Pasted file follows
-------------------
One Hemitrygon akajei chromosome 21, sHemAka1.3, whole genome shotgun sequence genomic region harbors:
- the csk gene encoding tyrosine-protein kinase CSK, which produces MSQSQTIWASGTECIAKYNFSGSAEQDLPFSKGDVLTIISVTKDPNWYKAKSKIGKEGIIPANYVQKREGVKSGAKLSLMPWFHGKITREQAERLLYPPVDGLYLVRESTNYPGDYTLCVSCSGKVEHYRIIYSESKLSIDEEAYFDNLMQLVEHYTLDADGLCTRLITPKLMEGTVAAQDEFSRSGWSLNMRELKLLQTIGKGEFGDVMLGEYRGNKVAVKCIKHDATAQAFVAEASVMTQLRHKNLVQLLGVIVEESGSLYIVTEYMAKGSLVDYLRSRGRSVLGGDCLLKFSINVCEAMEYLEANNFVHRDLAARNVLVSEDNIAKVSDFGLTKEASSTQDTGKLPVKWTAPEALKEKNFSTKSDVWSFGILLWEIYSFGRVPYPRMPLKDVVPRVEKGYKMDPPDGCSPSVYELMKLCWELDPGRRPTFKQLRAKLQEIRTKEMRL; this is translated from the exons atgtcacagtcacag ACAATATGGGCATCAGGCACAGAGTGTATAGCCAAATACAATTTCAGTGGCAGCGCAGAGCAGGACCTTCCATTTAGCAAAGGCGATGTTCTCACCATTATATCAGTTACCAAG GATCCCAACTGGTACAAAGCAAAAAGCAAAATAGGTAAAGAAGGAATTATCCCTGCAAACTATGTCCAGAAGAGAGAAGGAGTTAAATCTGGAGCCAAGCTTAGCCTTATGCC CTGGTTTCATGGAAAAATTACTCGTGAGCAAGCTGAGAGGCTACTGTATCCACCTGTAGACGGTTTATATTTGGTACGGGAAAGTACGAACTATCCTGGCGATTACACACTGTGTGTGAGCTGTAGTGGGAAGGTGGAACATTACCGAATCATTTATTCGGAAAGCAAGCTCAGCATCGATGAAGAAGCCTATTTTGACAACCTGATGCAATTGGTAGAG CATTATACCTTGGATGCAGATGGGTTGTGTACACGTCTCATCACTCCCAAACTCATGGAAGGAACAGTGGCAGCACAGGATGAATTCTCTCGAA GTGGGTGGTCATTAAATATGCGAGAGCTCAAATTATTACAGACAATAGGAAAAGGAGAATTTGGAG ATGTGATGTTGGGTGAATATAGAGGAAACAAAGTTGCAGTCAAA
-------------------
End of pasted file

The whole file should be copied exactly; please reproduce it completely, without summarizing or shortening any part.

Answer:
One Hemitrygon akajei chromosome 21, sHemAka1.3, whole genome shotgun sequence genomic region harbors:
- the csk gene encoding tyrosine-protein kinase CSK, which produces MSQSQTIWASGTECIAKYNFSGSAEQDLPFSKGDVLTIISVTKDPNWYKAKSKIGKEGIIPANYVQKREGVKSGAKLSLMPWFHGKITREQAERLLYPPVDGLYLVRESTNYPGDYTLCVSCSGKVEHYRIIYSESKLSIDEEAYFDNLMQLVEHYTLDADGLCTRLITPKLMEGTVAAQDEFSRSGWSLNMRELKLLQTIGKGEFGDVMLGEYRGNKVAVKCIKHDATAQAFVAEASVMTQLRHKNLVQLLGVIVEESGSLYIVTEYMAKGSLVDYLRSRGRSVLGGDCLLKFSINVCEAMEYLEANNFVHRDLAARNVLVSEDNIAKVSDFGLTKEASSTQDTGKLPVKWTAPEALKEKNFSTKSDVWSFGILLWEIYSFGRVPYPRMPLKDVVPRVEKGYKMDPPDGCSPSVYELMKLCWELDPGRRPTFKQLRAKLQEIRTKEMRL; this is translated from the exons atgtcacagtcacag ACAATATGGGCATCAGGCACAGAGTGTATAGCCAAATACAATTTCAGTGGCAGCGCAGAGCAGGACCTTCCATTTAGCAAAGGCGATGTTCTCACCATTATATCAGTTACCAAG GATCCCAACTGGTACAAAGCAAAAAGCAAAATAGGTAAAGAAGGAATTATCCCTGCAAACTATGTCCAGAAGAGAGAAGGAGTTAAATCTGGAGCCAAGCTTAGCCTTATGCC CTGGTTTCATGGAAAAATTACTCGTGAGCAAGCTGAGAGGCTACTGTATCCACCTGTAGACGGTTTATATTTGGTACGGGAAAGTACGAACTATCCTGGCGATTACACACTGTGTGTGAGCTGTAGTGGGAAGGTGGAACATTACCGAATCATTTATTCGGAAAGCAAGCTCAGCATCGATGAAGAAGCCTATTTTGACAACCTGATGCAATTGGTAGAG CATTATACCTTGGATGCAGATGGGTTGTGTACACGTCTCATCACTCCCAAACTCATGGAAGGAACAGTGGCAGCACAGGATGAATTCTCTCGAA GTGGGTGGTCATTAAATATGCGAGAGCTCAAATTATTACAGACAATAGGAAAAGGAGAATTTGGAG ATGTGATGTTGGGTGAATATAGAGGAAACAAAGTTGCAGTCAAA